Drizly is gone: What happens next in US alcohol ecommerce?

By Rachel Arthur

- Last updated on GMT

Who will take the place of Drizly? Pic: Getty/hakinmhan
Who will take the place of Drizly? Pic: Getty/hakinmhan

Related tags Alcohol ecommerce

Uber has shut down alcohol delivery app Drizly: barely three years after it paid $1.1bn for the company. What does this mean for the future of alcohol ecommerce in the US?

The closure at the end of last month leaves a hole of nearly half a billion dollars in online alcohol sales in a market that has been evolving fast over the past few years. What other platforms will brands and consumers turn to - and what is the secret to success in the market?

Why the interest in alcohol ecommerce?

The pandemic pushed alcohol ecommerce into the limelight: growing 31% CAGR between 2019 and 2021, according to IWSR figures. That’s since naturally slowed as the market matures: but market analysts still project a 2022-27 value CAGR of 4.5% for 2022-2027.

That places the overall ecommerce value share of total beverage alcohol at around 4% or 4.5% of the total beverage alcohol market. And - seeing it as a trend here to stay - companies are increasingly willing to make the investment in infrastructure to sell online.

Drizly was a success story in the industry – and very much in the right place at the right time when it came to the pandemic (increasing from 1,250 retailers in mid-2019 to around 4,000 by the end of 2020: and growing sales 274% yoy to reach $1.17bn in 2020). By the start of this year, it covered 1,400 cities with a reach to more than 100 million customers across the US and Canada.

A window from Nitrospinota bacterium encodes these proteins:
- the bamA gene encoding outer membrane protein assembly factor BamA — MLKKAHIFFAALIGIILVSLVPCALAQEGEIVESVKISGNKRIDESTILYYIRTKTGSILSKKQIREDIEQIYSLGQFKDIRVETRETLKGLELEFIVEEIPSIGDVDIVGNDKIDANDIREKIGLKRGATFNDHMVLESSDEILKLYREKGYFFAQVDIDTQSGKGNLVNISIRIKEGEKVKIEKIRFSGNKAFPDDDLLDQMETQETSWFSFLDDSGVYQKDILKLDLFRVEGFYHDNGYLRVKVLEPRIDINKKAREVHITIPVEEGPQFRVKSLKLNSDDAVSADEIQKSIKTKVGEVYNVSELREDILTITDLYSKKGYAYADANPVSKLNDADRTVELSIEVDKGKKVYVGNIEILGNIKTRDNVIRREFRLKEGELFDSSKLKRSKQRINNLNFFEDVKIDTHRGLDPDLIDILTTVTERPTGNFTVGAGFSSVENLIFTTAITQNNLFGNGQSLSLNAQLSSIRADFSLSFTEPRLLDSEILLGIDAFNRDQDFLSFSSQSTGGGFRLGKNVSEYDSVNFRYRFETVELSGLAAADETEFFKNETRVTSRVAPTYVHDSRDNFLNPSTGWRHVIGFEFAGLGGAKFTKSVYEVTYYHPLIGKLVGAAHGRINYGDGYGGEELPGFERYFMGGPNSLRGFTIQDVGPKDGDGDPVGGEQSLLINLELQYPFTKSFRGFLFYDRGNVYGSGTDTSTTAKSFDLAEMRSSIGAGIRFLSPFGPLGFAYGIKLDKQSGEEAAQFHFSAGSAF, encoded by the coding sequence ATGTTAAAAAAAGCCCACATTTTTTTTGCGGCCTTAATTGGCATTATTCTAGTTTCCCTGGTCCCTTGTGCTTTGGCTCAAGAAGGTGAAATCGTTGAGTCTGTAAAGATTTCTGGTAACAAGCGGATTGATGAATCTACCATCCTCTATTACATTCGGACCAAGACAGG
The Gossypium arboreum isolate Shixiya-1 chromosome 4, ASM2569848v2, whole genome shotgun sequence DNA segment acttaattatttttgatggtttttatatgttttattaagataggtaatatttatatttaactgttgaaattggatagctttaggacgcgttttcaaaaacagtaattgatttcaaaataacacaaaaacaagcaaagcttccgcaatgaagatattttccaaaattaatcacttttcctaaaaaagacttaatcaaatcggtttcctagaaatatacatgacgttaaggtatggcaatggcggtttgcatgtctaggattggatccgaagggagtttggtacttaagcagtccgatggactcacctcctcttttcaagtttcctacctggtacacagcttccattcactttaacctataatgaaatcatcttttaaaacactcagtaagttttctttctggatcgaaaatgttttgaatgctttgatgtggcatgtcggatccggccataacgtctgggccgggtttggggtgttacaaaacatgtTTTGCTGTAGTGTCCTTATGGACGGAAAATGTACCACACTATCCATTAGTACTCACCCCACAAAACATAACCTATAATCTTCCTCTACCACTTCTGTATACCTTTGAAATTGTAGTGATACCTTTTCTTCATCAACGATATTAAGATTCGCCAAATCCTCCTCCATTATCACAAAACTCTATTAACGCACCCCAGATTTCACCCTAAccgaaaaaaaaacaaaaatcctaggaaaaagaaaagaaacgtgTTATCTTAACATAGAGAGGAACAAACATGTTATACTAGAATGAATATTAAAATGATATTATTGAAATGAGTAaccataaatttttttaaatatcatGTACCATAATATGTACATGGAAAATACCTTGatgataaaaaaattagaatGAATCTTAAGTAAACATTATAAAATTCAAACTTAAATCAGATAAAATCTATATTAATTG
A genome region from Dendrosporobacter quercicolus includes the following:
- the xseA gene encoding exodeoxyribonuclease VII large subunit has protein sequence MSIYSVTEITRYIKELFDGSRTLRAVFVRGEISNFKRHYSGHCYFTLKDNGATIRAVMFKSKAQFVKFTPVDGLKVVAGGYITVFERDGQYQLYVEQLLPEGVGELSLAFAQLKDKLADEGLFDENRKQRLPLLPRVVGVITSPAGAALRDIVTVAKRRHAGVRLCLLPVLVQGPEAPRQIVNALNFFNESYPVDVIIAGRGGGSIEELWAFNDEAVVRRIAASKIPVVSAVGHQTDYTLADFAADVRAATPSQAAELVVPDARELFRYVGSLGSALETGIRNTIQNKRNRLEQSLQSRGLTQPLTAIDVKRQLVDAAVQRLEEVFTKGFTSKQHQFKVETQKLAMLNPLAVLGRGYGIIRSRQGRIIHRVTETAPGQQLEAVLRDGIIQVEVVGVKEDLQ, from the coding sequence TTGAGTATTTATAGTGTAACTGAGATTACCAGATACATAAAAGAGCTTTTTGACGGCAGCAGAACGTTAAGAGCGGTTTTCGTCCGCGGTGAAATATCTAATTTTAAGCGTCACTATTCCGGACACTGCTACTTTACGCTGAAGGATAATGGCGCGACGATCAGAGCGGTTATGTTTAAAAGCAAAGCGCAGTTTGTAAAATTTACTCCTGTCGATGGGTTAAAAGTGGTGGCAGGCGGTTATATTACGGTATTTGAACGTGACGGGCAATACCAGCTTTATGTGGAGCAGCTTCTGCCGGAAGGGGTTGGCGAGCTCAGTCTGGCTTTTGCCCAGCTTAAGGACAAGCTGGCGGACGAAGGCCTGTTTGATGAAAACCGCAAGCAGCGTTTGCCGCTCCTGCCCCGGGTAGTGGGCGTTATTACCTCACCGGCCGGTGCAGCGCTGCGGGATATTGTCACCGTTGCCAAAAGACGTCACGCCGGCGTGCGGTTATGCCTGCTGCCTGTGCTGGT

As an online marketplace, Drizly did not own a liquor license or own inventory: but acted as a platform where retailers could sell their products online. That meant making money from retailer fees, gathering data, and advertising revenue (Instacart, ReserveBar and Vivino also use this model).

The model worked in a similar way to food delivery platforms: users can browse products, pick their drinks and choose which stores they want to get them from. The store would then carry out delivery in under 60 minutes.

But in January, Uber announced it was closing down the platform​. 

The top players moving forward...

drizly inset
Customers who visit Drizly's website are encouraged to move over to Uber.